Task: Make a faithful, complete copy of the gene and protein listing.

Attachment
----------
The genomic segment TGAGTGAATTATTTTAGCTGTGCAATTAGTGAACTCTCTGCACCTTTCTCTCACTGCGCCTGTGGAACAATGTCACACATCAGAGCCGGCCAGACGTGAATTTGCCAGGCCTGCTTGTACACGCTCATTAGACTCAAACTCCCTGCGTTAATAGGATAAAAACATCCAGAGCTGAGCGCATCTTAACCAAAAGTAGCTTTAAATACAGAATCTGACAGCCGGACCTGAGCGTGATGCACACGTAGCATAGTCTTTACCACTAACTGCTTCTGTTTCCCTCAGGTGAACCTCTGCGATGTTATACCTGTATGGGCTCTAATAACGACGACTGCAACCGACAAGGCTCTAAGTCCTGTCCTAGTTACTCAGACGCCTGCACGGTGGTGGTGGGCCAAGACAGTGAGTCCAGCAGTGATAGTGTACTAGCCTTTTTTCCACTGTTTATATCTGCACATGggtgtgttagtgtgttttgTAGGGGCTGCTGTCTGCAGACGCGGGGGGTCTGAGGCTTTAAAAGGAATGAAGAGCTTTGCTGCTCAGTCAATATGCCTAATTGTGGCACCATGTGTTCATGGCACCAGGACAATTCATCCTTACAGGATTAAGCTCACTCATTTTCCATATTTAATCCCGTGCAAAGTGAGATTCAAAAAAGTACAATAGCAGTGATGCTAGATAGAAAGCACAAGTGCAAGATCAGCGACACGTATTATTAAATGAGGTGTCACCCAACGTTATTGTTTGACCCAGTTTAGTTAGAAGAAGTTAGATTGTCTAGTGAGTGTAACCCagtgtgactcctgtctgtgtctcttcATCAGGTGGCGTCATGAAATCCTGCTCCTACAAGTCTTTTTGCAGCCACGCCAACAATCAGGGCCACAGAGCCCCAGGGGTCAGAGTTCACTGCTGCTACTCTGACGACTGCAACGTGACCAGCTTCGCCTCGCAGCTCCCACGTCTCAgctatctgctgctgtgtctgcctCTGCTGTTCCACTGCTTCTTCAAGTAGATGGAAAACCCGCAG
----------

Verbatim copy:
The genomic segment TGAGTGAATTATTTTAGCTGTGCAATTAGTGAACTCTCTGCACCTTTCTCTCACTGCGCCTGTGGAACAATGTCACACATCAGAGCCGGCCAGACGTGAATTTGCCAGGCCTGCTTGTACACGCTCATTAGACTCAAACTCCCTGCGTTAATAGGATAAAAACATCCAGAGCTGAGCGCATCTTAACCAAAAGTAGCTTTAAATACAGAATCTGACAGCCGGACCTGAGCGTGATGCACACGTAGCATAGTCTTTACCACTAACTGCTTCTGTTTCCCTCAGGTGAACCTCTGCGATGTTATACCTGTATGGGCTCTAATAACGACGACTGCAACCGACAAGGCTCTAAGTCCTGTCCTAGTTACTCAGACGCCTGCACGGTGGTGGTGGGCCAAGACAGTGAGTCCAGCAGTGATAGTGTACTAGCCTTTTTTCCACTGTTTATATCTGCACATGggtgtgttagtgtgttttgTAGGGGCTGCTGTCTGCAGACGCGGGGGGTCTGAGGCTTTAAAAGGAATGAAGAGCTTTGCTGCTCAGTCAATATGCCTAATTGTGGCACCATGTGTTCATGGCACCAGGACAATTCATCCTTACAGGATTAAGCTCACTCATTTTCCATATTTAATCCCGTGCAAAGTGAGATTCAAAAAAGTACAATAGCAGTGATGCTAGATAGAAAGCACAAGTGCAAGATCAGCGACACGTATTATTAAATGAGGTGTCACCCAACGTTATTGTTTGACCCAGTTTAGTTAGAAGAAGTTAGATTGTCTAGTGAGTGTAACCCagtgtgactcctgtctgtgtctcttcATCAGGTGGCGTCATGAAATCCTGCTCCTACAAGTCTTTTTGCAGCCACGCCAACAATCAGGGCCACAGAGCCCCAGGGGTCAGAGTTCACTGCTGCTACTCTGACGACTGCAACGTGACCAGCTTCGCCTCGCAGCTCCCACGTCTCAgctatctgctgctgtgtctgcctCTGCTGTTCCACTGCTTCTTCAAGTAGATGGAAAACCCGCAG